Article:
While I could easily focus on abuses of consumers, it may be even more important to consider American corporations' routine violation of workers' rights. One effective tactic they use is firing anyone who starts to talk union. They also hold mandatory anti-union meetings and close down shops that do manage to unionize. They violate the internationally recognized right of workers to organize, and do so with the assistance of a government that dramatically fails to enforce labor laws, with the exception of the so-called right-to-work laws, which deprive workers of the right to create stronger unions.

American corporations routinely subject workers to unsafe working conditions, and in great numbers to death and serious injury. Many more people have died of workplace injuries since September 11 than died in those attacks. And our government has been loosening safety and health standards and enforcement almost to the point of nonexistence, and doing so in the name of facilitating good business.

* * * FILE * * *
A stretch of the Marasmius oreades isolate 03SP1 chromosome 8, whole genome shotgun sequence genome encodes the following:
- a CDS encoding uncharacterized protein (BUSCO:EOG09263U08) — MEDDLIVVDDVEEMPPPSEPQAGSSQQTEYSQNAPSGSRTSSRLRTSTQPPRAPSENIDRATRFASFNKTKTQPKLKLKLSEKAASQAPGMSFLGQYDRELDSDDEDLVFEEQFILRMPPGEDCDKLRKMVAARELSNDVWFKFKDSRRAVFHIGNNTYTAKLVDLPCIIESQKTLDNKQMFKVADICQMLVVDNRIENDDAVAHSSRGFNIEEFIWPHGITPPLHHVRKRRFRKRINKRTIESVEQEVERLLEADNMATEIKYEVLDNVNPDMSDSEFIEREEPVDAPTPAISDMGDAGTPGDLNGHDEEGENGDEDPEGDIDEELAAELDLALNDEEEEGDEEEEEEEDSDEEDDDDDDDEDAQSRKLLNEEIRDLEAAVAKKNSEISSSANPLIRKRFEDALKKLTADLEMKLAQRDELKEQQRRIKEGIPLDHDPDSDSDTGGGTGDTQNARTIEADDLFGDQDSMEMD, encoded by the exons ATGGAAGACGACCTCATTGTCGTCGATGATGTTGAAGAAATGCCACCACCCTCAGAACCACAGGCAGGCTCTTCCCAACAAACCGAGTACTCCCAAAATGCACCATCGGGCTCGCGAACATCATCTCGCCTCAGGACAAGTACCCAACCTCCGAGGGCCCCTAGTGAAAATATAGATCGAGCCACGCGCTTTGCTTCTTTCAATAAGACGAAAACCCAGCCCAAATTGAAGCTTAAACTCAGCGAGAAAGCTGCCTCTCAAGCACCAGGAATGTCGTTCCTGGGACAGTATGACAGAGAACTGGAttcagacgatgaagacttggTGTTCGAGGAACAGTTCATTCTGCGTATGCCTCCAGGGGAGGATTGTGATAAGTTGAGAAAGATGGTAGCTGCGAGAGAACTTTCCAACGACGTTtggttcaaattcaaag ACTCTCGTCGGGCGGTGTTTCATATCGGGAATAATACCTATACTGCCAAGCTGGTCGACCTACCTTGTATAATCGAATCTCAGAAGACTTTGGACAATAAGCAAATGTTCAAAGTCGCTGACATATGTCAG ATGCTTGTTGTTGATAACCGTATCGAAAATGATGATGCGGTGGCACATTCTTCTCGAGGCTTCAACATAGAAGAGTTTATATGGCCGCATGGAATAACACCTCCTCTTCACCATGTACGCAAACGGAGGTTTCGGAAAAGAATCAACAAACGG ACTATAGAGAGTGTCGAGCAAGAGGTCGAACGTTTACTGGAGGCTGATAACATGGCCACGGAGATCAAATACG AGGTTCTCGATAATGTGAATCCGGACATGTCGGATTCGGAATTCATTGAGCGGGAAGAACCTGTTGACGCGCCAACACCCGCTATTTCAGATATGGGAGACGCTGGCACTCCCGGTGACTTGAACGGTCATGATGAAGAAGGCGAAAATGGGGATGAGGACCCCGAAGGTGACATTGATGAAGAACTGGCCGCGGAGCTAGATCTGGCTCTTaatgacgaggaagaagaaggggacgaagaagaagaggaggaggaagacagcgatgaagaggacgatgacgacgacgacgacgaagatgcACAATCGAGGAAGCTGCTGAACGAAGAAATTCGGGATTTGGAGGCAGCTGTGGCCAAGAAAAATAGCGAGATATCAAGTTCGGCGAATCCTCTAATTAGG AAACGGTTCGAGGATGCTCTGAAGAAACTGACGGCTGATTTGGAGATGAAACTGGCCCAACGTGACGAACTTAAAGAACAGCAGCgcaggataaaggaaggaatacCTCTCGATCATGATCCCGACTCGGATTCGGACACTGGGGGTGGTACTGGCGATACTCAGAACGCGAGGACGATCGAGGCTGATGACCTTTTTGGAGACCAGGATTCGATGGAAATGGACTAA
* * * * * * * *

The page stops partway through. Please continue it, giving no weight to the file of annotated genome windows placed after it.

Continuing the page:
American corporations routinely pay workers too little for them to live on. Congress has decreased the minimum wage from over $8 in today's money 30 years ago to $5.15 today. Of course, Congress has done this through inaction by refraining from "raising" the minimum wage, but Congress members treat their own annual salary increases as a matter of routine unworthy even of discussion. Working for $5.15 per hour and no benefits means having to work almost two fulltime jobs just to reach the federal poverty line for a family of four. And few will pretend that the poverty line comes close to an actual living wage. The poverty line is calculated as what is costs for basic nutrition multiplied by three. But people are more likely to spend 10 percent of their income on food than 33 percent. The problem is in finding affordable housing, which many can afford only by cutting back on food, medicine, and childcare. If the anti-family implications of poverty wage policies aren't clear to Congress members, then they're simply refusing to look.